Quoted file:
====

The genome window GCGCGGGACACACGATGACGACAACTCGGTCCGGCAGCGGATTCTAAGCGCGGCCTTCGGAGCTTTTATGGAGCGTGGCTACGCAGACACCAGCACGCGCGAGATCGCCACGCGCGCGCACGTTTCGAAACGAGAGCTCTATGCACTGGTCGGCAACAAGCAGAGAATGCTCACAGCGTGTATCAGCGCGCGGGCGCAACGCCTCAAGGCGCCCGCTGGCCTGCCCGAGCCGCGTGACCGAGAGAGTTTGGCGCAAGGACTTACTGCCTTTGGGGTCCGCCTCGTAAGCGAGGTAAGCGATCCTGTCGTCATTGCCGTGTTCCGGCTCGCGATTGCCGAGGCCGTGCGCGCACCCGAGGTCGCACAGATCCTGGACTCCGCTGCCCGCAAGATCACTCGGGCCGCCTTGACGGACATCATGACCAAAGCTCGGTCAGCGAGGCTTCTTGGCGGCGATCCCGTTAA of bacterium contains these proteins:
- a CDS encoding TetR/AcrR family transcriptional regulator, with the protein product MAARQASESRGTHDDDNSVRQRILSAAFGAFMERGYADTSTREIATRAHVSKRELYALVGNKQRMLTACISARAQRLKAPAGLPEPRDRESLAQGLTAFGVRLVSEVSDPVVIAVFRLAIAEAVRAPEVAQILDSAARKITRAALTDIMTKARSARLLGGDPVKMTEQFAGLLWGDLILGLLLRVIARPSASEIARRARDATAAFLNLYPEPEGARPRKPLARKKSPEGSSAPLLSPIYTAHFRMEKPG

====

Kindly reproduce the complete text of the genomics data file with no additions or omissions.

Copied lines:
The genome window GCGCGGGACACACGATGACGACAACTCGGTCCGGCAGCGGATTCTAAGCGCGGCCTTCGGAGCTTTTATGGAGCGTGGCTACGCAGACACCAGCACGCGCGAGATCGCCACGCGCGCGCACGTTTCGAAACGAGAGCTCTATGCACTGGTCGGCAACAAGCAGAGAATGCTCACAGCGTGTATCAGCGCGCGGGCGCAACGCCTCAAGGCGCCCGCTGGCCTGCCCGAGCCGCGTGACCGAGAGAGTTTGGCGCAAGGACTTACTGCCTTTGGGGTCCGCCTCGTAAGCGAGGTAAGCGATCCTGTCGTCATTGCCGTGTTCCGGCTCGCGATTGCCGAGGCCGTGCGCGCACCCGAGGTCGCACAGATCCTGGACTCCGCTGCCCGCAAGATCACTCGGGCCGCCTTGACGGACATCATGACCAAAGCTCGGTCAGCGAGGCTTCTTGGCGGCGATCCCGTTAA of bacterium contains these proteins:
- a CDS encoding TetR/AcrR family transcriptional regulator, with the protein product MAARQASESRGTHDDDNSVRQRILSAAFGAFMERGYADTSTREIATRAHVSKRELYALVGNKQRMLTACISARAQRLKAPAGLPEPRDRESLAQGLTAFGVRLVSEVSDPVVIAVFRLAIAEAVRAPEVAQILDSAARKITRAALTDIMTKARSARLLGGDPVKMTEQFAGLLWGDLILGLLLRVIARPSASEIARRARDATAAFLNLYPEPEGARPRKPLARKKSPEGSSAPLLSPIYTAHFRMEKPG